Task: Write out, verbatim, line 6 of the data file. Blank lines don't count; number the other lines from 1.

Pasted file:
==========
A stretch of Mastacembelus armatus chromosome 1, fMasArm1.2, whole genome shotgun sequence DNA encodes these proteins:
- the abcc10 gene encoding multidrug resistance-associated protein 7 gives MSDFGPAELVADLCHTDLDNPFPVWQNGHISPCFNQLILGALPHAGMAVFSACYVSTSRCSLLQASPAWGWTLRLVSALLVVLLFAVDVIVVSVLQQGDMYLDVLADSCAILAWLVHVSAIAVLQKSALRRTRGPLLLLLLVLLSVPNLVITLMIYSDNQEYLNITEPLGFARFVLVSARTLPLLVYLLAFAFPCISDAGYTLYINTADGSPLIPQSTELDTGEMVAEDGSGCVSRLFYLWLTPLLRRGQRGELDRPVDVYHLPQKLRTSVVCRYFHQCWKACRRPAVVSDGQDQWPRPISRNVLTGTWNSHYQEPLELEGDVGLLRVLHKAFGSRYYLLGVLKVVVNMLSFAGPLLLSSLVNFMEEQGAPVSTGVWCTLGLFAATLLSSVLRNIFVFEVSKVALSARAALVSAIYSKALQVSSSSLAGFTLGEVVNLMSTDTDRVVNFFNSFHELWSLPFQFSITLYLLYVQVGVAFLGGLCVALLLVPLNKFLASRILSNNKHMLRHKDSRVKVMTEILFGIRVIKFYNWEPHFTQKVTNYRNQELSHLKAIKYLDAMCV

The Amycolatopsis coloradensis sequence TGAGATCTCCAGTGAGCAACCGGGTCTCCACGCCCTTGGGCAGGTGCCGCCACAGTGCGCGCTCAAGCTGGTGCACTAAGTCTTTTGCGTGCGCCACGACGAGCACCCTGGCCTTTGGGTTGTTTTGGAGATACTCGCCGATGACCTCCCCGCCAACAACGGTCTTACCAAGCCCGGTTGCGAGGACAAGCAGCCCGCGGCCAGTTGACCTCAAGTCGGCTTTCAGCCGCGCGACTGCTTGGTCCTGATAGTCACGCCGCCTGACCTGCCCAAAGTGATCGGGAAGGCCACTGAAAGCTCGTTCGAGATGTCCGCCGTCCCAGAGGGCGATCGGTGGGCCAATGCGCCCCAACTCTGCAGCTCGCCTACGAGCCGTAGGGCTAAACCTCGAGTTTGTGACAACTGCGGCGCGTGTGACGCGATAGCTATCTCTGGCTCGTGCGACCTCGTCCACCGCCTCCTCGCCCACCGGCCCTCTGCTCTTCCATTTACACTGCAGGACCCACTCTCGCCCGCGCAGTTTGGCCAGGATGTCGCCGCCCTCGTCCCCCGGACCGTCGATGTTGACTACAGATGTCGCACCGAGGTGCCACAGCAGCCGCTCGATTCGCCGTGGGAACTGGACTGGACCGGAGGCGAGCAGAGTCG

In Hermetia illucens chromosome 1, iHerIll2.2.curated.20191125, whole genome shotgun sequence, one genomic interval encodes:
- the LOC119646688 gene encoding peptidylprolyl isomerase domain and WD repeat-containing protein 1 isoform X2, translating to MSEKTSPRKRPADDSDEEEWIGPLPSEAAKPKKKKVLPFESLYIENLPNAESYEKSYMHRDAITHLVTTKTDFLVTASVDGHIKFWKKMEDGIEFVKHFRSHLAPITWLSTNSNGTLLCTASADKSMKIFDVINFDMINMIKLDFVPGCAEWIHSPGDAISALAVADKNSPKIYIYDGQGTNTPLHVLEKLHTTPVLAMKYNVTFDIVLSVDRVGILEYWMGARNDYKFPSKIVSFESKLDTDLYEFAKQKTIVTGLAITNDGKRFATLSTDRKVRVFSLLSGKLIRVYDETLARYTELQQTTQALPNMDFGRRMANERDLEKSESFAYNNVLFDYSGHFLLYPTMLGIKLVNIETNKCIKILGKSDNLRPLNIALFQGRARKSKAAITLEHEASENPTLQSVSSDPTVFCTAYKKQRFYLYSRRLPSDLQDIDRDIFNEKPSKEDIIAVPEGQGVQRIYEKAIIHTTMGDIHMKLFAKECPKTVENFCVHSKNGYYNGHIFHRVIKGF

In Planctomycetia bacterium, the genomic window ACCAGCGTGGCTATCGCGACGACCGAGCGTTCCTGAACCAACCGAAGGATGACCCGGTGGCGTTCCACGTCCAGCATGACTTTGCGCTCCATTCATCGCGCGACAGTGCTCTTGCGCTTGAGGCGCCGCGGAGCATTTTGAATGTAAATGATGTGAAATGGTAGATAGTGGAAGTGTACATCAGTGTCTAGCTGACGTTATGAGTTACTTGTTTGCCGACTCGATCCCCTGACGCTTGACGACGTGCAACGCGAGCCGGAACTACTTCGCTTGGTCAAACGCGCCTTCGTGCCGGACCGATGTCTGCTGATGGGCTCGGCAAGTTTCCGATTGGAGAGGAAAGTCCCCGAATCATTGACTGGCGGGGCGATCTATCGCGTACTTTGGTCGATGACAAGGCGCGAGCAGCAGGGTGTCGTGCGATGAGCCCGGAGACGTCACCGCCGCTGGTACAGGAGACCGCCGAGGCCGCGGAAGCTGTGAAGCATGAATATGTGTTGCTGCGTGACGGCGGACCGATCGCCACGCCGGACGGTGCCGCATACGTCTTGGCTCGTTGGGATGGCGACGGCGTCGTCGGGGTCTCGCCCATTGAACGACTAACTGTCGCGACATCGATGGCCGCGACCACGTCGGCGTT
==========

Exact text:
In Planctomycetia bacterium, the genomic window ACCAGCGTGGCTATCGCGACGACCGAGCGTTCCTGAACCAACCGAAGGATGACCCGGTGGCGTTCCACGTCCAGCATGACTTTGCGCTCCATTCATCGCGCGACAGTGCTCTTGCGCTTGAGGCGCCGCGGAGCATTTTGAATGTAAATGATGTGAAATGGTAGATAGTGGAAGTGTACATCAGTGTCTAGCTGACGTTATGAGTTACTTGTTTGCCGACTCGATCCCCTGACGCTTGACGACGTGCAACGCGAGCCGGAACTACTTCGCTTGGTCAAACGCGCCTTCGTGCCGGACCGATGTCTGCTGATGGGCTCGGCAAGTTTCCGATTGGAGAGGAAAGTCCCCGAATCATTGACTGGCGGGGCGATCTATCGCGTACTTTGGTCGATGACAAGGCGCGAGCAGCAGGGTGTCGTGCGATGAGCCCGGAGACGTCACCGCCGCTGGTACAGGAGACCGCCGAGGCCGCGGAAGCTGTGAAGCATGAATATGTGTTGCTGCGTGACGGCGGACCGATCGCCACGCCGGACGGTGCCGCATACGTCTTGGCTCGTTGGGATGGCGACGGCGTCGTCGGGGTCTCGCCCATTGAACGACTAACTGTCGCGACATCGATGGCCGCGACCACGTCGGCGTT